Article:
11 Jun Health Care Professionals Suffer Drastic Drop in Revenue From COVID-19 Epidemic
MedicalResearch.com Interview with:
President, FAIR Health
MedicalResearch.com: What is the background for this study?
Response: As a result of the COVID-19 pandemic, healthcare professionals have been under prolonged stress, including the financial stress of widespread deferral of elective procedures. To investigate the pandemic’s impact on professionals’ utilization and revenue, FAIR Health analyzed data from its database of over 31 billion private healthcare claim records, the nation’s largest such repository, which is growing by over 2 billion claim records per year.
MedicalResearch.com: What are the main findings?
Response: The study found that nationally, from March 2019 to March 2020, utilization of professional services decreased 65 percent and professional revenue based on total estimated allowed amounts decreased 45 percent. From April 2019 to April 2020, utilization fell 68 percent and revenue 48 percent. FAIR Health compared the changes nationwide to those in the Northeast, where the pandemic hit hardest in March and April. In the Northeast, from March 2019 to March 2020, utilization of professional services fell 60 percent and revenue based on total estimated allowed amounts declined 55 percent. In April, utilization fell 80 percent and revenue 79 percent.
MedicalResearch.com: What areas of medicine are most severely impacted? Do you expect recovery in most areas or will some practices have to fold or be forced to join larger health care systems?
Response: The study focused specifically on seven specialties: cardiology, dermatology, oral surgery, gastroenterology, orthopedics, pediatric primary care and adult primary care. Of the specialties studied, oral surgery had the largest decreases in March 2020 utilization (80 percent), March 2020 revenue based on total estimated allowed amounts (84 percent), April 2020 utilization (81 percent) and April 2020 revenue (92 percent). Gastroenterology had the second largest decreases in all four categories.
FAIR Health does not take a position with respect to the future of healthcare practices. We present revenue and utilization data on healthcare professionals in the hope of stimulating further research and policy making in this area.
MedicalResearch.com: What should readers take away from your report?
Response: This study found that, from March-April 2019 to March-April 2020, utilization of professional services decreased, as did professional revenue based on total estimated allowed amounts. Nationally and in the Northeast, the decreases were comparable in March, but in April the decreases in the Northeast were notably greater than nationally.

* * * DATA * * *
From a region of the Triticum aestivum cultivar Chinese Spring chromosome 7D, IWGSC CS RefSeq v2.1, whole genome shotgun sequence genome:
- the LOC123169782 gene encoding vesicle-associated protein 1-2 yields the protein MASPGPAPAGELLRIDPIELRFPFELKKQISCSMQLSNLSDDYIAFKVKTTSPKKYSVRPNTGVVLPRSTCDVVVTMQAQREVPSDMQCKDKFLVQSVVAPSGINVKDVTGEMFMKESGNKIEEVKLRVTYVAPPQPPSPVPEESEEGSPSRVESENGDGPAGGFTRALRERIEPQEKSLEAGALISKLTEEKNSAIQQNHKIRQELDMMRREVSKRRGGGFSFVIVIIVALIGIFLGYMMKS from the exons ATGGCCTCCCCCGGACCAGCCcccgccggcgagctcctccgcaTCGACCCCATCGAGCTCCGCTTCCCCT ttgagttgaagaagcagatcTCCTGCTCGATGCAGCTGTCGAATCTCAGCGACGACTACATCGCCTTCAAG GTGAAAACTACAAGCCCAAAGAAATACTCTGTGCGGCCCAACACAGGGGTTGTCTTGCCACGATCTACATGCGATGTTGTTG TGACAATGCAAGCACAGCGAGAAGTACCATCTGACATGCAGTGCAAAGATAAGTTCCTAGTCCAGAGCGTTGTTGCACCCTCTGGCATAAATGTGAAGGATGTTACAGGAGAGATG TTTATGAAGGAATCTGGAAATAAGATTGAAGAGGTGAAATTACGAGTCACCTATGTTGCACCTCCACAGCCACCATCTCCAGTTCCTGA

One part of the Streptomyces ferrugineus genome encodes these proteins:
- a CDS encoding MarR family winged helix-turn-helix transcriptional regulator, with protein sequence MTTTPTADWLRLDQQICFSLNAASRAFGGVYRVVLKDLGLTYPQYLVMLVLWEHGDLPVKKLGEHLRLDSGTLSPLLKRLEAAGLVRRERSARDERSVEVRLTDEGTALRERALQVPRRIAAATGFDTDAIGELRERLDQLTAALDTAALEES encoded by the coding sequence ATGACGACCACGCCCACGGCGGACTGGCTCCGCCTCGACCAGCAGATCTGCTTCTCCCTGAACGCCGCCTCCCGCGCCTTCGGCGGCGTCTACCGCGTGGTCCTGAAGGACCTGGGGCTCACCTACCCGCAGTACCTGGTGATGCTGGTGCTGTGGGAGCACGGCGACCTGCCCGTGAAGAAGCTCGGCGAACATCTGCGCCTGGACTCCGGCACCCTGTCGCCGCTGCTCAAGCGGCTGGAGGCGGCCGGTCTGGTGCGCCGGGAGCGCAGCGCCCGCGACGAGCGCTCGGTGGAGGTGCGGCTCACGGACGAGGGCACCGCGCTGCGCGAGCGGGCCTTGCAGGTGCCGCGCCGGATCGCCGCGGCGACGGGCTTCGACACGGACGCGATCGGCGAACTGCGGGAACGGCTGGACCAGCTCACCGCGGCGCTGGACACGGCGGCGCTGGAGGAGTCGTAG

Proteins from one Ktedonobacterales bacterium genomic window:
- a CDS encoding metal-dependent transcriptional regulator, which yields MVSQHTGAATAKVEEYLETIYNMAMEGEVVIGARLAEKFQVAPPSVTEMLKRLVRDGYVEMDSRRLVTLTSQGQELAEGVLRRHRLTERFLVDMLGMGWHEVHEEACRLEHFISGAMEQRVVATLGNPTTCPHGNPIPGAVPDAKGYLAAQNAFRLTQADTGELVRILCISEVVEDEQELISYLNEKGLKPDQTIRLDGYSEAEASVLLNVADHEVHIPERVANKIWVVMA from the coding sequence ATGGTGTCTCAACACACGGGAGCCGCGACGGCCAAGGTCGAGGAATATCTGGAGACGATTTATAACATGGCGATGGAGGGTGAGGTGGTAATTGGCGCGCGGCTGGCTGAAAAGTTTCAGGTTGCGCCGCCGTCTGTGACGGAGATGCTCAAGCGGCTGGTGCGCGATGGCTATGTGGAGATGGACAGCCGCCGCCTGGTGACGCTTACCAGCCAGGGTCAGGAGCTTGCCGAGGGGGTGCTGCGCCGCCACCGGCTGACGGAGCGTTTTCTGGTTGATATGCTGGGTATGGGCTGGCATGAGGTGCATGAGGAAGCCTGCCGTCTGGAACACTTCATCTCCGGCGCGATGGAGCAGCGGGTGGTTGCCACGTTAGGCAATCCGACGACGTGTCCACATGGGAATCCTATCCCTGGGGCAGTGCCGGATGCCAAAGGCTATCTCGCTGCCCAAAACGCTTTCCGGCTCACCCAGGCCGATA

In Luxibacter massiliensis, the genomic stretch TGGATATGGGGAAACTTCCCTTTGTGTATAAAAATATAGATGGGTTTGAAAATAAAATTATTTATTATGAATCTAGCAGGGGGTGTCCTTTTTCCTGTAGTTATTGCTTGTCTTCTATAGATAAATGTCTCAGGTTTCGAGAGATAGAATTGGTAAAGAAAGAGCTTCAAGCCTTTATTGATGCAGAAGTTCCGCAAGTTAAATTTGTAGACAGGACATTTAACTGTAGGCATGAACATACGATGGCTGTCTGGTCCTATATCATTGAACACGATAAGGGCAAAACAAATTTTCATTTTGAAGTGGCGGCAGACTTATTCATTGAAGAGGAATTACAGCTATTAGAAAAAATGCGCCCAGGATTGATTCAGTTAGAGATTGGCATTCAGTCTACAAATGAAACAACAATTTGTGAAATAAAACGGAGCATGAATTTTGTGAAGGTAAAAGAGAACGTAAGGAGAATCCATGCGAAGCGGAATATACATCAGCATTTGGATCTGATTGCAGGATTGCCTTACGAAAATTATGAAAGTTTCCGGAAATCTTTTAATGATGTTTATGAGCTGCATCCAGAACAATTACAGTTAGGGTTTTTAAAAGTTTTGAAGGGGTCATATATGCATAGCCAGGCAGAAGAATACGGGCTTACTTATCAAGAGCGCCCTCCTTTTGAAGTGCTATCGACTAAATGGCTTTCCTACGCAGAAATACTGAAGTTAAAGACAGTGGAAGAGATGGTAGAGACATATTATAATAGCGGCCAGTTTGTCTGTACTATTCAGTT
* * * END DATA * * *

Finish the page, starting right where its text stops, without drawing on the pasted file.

The seven specialties studied all experienced declines in utilization and revenue based on total estimated allowed amounts from March-April 2019 to March-April 2020, but the declines varied considerably. Oral surgery and gastroenterology had the first and second largest decreases, respectively. Pediatric primary care had the smallest decreases.
Across many specialties from January to April 2020, office or other outpatient E&M visits became more common relative to other procedures, both by utilization and total estimated allowed amounts. This may have been due in part to the fact that many of these E&M services could be rendered via telehealth, whereas certain other procedures that became less common required in-person visits.
Decreases in preventive care varied by age of patient. There was little change from March-April 2019 to March-April 2020 in preventive care visits for pediatric patients 0-4 years of age, whether from the standpoint of utilization or of revenue based on total estimated allowed amounts. Decreases in these months were much greater for preventive care visits for older pediatric patients (5-17 years of age) and adults (18 and older).
MedicalResearch.com: What recommendations do you have for future research as a result of this work?
Response: FAIR Health plans next to research the impact of the COVID-19 pandemic on dental practices. We encourage other researchers to use the data in our series of COVID-19 studies as the basis for their own research.
Any disclosures? FAIR Health is a national, independent nonprofit organization dedicated to bringing transparency to healthcare costs and health insurance information through data products, consumer resources and health systems research support. FAIR Health qualifies as a public charity under section 501(c)(3) of the tax code.
Published on: June 11, 2020
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